17 August 2009

An early gift from "Santa"

How like a winter has my absence been!

Time has a way of passing so quickly when you're trying to stay on top of things. And, Dear Reader, I have not been completely honest. I have been utterly shy and evasive about the main drain on my time these days. I have been squirreling away on a new writing project. 

The D.E.B. and I have a very dear friend who is a culinary expert. (He taught the guy, who taught Gordon Ramsay everything he knows!) I have mentioned him here before, as he is the mastermind behind the wonderful culinary evenings the D.E.B. and I have attended at Stratford-upon-Avon College.

Getting to know our friend, Master Chef, over the past year, has revealed that he has a healthy interest in literature, history and theatre; and that I consider myself more than just a passing "foodie". So, we have decided to combine our respective passions and knowledge, and collaborate on a "Shakespeare Cookbook".

And I will confess, it has been a truly wonderful, guilty pleasure! I have no doubt that my friends of the "scholarly, academic" persuasion will be queuing up to scoff at me with disdain... 

Truth be told, I have put as much of my heart and brain into this, as any other project I have pursued. But, the fact that I'm actually having fun, somehow makes it feel less "worthy" than if I were spending hours upon hours slaving over  writing something along the lines of "the performative and deconstructed social realities, abridged discourse, and political anxiety of gendered violence in early, 18th century, Italian productions of Titus Andronicus according to Derrida". 


No more of that for me, thank you very much. I have served my time in the academic trenches, and now, I doing what I please! And I can think of few better ways to spend my time than sitting in my garden, sipping tea, and contemplating the (over 2,000!!) food and culinary references in Shakespeare works.

Master Chef and I are both taking this project very seriously. We have done very good, earnest, and hopefully entertaining, work. And, we've had quite a favorable response so far. Even without a physical, printed text to hand as of yet, we have been invited to preview our work at the Throckmorton Literary Festival next month, at Coughton Court. 

(I cannot say what it meant to me to see my name in print alongside such legends as Kate Adie and David Starkey--a.k.a, the Thinking Girl's Pin Up!)

So, I have been keeping my head down as they say, and getting the work done. At the end of last week, Master Chef and I sent out our first book proposal (to my favorite, UK cookbook publisher), and we'll be getting more proposals out this week. It's a funny old game, a lot of hurry up, and wait...and wait...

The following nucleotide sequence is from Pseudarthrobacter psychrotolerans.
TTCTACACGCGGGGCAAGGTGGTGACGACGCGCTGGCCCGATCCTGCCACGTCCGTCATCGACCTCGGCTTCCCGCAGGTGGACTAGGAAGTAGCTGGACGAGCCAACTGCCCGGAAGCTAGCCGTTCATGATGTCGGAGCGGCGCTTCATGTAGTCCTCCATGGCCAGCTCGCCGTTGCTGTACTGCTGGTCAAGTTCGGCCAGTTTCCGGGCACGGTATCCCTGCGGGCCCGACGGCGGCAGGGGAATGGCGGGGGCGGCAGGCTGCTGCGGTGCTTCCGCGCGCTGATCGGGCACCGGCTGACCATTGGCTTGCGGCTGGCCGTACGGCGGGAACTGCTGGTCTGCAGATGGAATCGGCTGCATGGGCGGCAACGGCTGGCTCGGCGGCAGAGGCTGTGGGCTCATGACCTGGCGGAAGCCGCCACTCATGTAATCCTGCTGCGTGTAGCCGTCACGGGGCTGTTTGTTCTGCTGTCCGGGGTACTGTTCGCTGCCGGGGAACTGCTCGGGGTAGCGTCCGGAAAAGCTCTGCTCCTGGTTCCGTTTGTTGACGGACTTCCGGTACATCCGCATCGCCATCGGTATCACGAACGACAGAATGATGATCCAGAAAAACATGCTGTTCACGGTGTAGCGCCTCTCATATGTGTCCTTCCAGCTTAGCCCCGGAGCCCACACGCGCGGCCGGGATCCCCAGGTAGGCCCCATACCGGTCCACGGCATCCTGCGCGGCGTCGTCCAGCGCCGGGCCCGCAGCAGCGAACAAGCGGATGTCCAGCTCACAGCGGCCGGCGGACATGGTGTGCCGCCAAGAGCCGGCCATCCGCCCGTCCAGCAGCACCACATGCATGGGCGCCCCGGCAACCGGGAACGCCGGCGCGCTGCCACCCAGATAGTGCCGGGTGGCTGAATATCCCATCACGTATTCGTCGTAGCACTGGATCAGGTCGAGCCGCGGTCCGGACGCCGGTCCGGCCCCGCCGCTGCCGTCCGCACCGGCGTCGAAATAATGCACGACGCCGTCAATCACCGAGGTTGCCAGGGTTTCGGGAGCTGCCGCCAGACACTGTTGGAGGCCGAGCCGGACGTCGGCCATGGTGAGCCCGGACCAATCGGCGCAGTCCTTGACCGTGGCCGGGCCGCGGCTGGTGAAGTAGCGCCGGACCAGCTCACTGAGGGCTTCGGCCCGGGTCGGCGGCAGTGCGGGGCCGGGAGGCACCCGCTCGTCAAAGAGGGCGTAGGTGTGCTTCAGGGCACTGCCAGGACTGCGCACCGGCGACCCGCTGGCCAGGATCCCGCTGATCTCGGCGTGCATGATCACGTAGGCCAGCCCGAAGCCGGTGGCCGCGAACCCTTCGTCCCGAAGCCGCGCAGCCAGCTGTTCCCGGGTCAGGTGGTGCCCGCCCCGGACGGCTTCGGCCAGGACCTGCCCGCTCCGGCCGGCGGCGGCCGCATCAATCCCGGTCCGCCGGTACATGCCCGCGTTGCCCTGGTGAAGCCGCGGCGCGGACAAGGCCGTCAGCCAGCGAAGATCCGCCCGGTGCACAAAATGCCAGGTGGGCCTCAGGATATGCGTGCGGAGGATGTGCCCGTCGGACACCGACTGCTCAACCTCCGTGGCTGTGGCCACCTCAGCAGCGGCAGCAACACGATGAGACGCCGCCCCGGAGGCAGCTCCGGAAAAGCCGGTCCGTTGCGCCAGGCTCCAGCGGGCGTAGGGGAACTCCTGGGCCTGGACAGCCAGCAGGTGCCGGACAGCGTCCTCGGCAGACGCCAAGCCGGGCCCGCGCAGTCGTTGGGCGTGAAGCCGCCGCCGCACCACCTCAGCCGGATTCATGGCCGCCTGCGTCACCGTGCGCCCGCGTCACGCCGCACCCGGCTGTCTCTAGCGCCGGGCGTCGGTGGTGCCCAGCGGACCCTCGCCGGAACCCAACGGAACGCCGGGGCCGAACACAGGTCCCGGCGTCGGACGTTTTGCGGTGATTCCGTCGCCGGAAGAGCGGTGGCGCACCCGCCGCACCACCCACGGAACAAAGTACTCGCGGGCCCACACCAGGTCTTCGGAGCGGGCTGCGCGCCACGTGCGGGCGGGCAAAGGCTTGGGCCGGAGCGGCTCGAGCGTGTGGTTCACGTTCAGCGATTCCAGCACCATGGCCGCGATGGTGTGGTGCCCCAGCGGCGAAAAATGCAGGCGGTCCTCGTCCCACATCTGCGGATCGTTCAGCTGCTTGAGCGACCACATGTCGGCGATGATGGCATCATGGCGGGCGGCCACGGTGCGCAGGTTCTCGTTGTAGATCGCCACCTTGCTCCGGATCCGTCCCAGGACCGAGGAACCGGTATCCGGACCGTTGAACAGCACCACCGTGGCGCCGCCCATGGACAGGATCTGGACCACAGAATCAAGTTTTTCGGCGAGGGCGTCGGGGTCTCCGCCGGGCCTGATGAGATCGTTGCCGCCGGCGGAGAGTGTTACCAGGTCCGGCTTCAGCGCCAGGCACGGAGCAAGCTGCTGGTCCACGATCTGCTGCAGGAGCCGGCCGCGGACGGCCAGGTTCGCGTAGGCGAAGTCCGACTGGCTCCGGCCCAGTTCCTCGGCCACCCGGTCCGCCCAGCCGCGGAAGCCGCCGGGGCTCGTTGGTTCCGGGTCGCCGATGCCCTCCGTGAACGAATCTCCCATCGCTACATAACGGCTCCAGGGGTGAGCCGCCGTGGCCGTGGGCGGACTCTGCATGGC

This weekend, after a successful trip to the Wellesbourne Post Office, I was feeling quite proud of myself, and had an overwhelmingly uplifting sense of infinite possibility! But, in the bright sunshine of this brisk, Monday morning, I feel the need to brace myself for disappointment.

It sometimes make me wonder why I even bother. All the effort, putting yourself out there, only to get rejection, after rejection, if anything. But still, we keep trying. I think one has to. The only other option to to give up, and not try at all. And that won't do!

Over the weekend, I read an interview with Italian novelist, Santa Montefiore, in W.I. Life magazine. Her words were a gift to me, just when I needed them. She said: "The secret is this. Write what you want."



Vicky said...

sounds great, would love to come and see you in person, but just checked the details and you're on on a school day! PooH!

Anonymous said...

Hi there!

I happen to be a book editor at a major publishing house in New York, and reading about your plans for your manuscript, I felt I should say something. You need to send your project out to literary agents first; not to publishing houses. I realize academic publishing doesn't always work this way, but for mainstream projects, most big houses won't even look at a manuscript that isn't submitted by an agent. Unsolicited manuscripts generally get weeded out and thrown away before they ever reach my mailbox. And even if one does slip by, I don't consider it; there are simply too many projects to make time for one that hasn't gone through the appropriate vetting process.

Best of luck to you! Getting a book published can be a difficult thing, but with the right representation, your chances will be much, much better.

Kneazle1 said...

Wow, a Shakespeare Cookbook sounds awesome. I adore historical cookbooks (a combination of two of my favourite things), it's always so interesting to see what people ate in different periods. Good luck with your endeavours, sounds amazing!